One connects a man's desire for power with owning land. It is said that in the old matriarchies women were less interested in the surrounding land than they were in the land between the houses. Of course, they were primarily interested in what went on inside the house, for that was where their power lay. Men, on the other hand, tended to go outdoors and act on the surrounding land.

Take my generation, for example. I grew up at a time here in Minnesota that saw the advent of the huge tractors, a point at which we farmers moved into a power relationship with the land. As a boy I would go out with my brother and our two little mules. They pulled a small cultivator, on which we sometimes rode. It was slow going, often tedious. But, in its own way, it was also unforgettably charming. Such deep, endless days.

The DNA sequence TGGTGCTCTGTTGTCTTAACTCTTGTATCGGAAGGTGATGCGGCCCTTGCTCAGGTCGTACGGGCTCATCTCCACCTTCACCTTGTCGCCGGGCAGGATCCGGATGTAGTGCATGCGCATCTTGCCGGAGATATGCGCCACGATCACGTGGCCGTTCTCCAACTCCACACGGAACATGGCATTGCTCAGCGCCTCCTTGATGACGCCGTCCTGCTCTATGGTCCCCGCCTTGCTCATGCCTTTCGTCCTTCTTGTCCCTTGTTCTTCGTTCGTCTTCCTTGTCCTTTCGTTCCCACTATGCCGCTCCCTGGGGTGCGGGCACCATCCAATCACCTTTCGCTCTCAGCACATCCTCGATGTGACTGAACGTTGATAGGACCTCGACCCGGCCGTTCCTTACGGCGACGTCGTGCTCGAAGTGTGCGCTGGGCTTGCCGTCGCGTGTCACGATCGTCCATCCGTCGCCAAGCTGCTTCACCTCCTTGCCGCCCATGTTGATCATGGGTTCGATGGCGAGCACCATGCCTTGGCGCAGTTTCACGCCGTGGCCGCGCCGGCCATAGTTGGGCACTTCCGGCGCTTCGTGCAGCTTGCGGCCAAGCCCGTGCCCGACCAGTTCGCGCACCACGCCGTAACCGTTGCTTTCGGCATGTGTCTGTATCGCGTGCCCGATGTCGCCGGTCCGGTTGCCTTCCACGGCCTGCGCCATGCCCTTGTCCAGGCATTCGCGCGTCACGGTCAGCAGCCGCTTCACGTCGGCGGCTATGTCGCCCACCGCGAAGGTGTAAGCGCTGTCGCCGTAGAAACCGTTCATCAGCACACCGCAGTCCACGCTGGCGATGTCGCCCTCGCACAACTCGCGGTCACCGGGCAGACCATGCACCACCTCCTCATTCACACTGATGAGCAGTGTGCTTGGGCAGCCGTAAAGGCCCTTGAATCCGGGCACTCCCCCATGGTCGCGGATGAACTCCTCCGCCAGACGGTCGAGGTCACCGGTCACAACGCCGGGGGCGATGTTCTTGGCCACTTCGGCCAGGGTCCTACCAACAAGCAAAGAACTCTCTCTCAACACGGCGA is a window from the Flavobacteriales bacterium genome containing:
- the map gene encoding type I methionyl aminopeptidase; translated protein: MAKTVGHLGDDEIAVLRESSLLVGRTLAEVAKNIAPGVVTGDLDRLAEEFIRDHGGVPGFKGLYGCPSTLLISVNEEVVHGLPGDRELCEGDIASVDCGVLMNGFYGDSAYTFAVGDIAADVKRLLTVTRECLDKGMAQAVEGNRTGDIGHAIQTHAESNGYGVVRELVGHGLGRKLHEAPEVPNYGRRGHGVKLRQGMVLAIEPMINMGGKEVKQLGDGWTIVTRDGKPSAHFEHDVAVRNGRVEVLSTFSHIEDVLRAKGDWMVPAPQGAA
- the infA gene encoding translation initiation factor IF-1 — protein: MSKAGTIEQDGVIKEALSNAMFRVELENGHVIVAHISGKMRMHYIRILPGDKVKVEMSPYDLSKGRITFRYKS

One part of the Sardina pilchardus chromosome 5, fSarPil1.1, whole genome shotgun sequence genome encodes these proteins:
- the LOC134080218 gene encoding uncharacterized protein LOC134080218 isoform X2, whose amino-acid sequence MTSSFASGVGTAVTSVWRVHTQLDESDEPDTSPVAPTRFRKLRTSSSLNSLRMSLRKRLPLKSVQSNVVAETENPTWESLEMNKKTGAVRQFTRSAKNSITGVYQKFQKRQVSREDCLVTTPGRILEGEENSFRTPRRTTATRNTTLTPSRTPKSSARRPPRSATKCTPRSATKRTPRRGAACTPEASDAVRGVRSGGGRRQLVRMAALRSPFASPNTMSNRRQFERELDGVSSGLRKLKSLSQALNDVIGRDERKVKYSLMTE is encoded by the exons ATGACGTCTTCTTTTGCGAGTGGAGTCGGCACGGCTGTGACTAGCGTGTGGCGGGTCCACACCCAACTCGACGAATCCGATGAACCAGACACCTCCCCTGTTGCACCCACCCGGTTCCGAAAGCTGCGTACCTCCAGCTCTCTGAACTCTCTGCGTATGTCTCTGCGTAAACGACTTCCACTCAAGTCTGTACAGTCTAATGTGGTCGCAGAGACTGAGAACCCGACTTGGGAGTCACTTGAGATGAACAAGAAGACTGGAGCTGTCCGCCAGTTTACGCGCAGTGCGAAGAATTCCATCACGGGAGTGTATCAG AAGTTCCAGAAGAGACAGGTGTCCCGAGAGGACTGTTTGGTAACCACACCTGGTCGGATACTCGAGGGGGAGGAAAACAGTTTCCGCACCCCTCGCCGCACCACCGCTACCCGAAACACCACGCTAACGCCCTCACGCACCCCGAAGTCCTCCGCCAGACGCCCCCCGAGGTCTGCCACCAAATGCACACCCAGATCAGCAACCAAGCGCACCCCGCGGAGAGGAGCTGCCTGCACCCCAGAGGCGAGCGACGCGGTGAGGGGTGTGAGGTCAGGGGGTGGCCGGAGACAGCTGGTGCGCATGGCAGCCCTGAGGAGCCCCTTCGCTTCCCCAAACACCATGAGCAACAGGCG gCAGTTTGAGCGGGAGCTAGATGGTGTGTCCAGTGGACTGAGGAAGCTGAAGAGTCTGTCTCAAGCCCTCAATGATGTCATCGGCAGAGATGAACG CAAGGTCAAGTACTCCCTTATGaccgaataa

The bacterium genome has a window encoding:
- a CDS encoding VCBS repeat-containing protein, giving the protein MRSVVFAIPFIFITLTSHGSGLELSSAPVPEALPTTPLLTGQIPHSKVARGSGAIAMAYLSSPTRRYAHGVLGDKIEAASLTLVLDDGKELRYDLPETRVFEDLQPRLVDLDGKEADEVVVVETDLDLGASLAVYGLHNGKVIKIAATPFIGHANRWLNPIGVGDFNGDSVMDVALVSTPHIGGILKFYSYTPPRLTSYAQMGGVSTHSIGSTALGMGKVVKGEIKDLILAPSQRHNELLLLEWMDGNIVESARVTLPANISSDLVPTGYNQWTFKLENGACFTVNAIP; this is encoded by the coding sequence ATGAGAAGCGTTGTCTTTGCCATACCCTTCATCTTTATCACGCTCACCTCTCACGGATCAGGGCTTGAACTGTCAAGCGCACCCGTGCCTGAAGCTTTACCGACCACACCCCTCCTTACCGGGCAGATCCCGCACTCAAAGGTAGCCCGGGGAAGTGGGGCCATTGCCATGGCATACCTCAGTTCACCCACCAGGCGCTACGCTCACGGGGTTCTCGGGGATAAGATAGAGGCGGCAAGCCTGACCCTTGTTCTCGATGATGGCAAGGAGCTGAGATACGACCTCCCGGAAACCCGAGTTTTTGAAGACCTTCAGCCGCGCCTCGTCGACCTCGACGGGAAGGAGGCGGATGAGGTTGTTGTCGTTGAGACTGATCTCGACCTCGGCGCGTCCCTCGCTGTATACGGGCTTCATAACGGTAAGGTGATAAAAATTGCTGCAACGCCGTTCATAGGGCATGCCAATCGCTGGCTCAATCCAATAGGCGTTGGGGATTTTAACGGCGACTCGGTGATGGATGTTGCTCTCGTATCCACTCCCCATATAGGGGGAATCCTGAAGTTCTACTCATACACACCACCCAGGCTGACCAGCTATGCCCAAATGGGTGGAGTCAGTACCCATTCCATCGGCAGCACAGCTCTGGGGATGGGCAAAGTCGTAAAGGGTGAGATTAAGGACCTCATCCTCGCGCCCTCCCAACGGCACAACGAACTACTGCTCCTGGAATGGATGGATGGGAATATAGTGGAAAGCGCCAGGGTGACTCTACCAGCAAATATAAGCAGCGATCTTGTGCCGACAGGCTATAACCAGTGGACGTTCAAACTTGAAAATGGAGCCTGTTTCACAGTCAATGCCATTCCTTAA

However, by the time I left the farm and my brother turned 40, he was driving an enormous machine, one complete with tape deck and air conditioning. He was almost totally sealed off—from the land, the air, everything. Indeed, his tractor cab resembled an executive's study. Not only that, but the tractor itself was huge and heavy; it packed down the soil so that even earthworms couldn't move through it. And water just puddled, unable to percolate down. That machine struck me as a manifestation of the male mode of domination, exerting power over the earth. It contrasts, I should add, with another male mode, that of feeling with the earth, or into it or along with it. Consider the difference between what Buddha says and what is written in Genesis. Buddha says we are all brothers to the animals, whereas Genesis exhorts us to take dominion over the beasts and every living thing.